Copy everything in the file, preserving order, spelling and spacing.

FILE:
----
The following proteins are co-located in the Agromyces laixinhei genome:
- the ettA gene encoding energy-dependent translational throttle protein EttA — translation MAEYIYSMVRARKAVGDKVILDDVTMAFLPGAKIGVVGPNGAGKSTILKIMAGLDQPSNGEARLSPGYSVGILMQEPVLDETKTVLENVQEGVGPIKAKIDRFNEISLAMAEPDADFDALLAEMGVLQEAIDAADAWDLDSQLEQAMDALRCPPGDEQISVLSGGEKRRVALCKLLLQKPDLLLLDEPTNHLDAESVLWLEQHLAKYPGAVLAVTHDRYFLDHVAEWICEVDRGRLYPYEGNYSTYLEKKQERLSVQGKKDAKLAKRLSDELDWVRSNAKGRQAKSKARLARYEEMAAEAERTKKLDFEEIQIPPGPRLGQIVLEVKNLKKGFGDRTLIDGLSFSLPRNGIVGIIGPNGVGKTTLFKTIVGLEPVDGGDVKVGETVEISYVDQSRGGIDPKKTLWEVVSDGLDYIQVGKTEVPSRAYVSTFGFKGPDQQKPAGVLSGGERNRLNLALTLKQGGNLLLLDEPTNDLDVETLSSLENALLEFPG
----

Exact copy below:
The following proteins are co-located in the Agromyces laixinhei genome:
- the ettA gene encoding energy-dependent translational throttle protein EttA — translation MAEYIYSMVRARKAVGDKVILDDVTMAFLPGAKIGVVGPNGAGKSTILKIMAGLDQPSNGEARLSPGYSVGILMQEPVLDETKTVLENVQEGVGPIKAKIDRFNEISLAMAEPDADFDALLAEMGVLQEAIDAADAWDLDSQLEQAMDALRCPPGDEQISVLSGGEKRRVALCKLLLQKPDLLLLDEPTNHLDAESVLWLEQHLAKYPGAVLAVTHDRYFLDHVAEWICEVDRGRLYPYEGNYSTYLEKKQERLSVQGKKDAKLAKRLSDELDWVRSNAKGRQAKSKARLARYEEMAAEAERTKKLDFEEIQIPPGPRLGQIVLEVKNLKKGFGDRTLIDGLSFSLPRNGIVGIIGPNGVGKTTLFKTIVGLEPVDGGDVKVGETVEISYVDQSRGGIDPKKTLWEVVSDGLDYIQVGKTEVPSRAYVSTFGFKGPDQQKPAGVLSGGERNRLNLALTLKQGGNLLLLDEPTNDLDVETLSSLENALLEFPG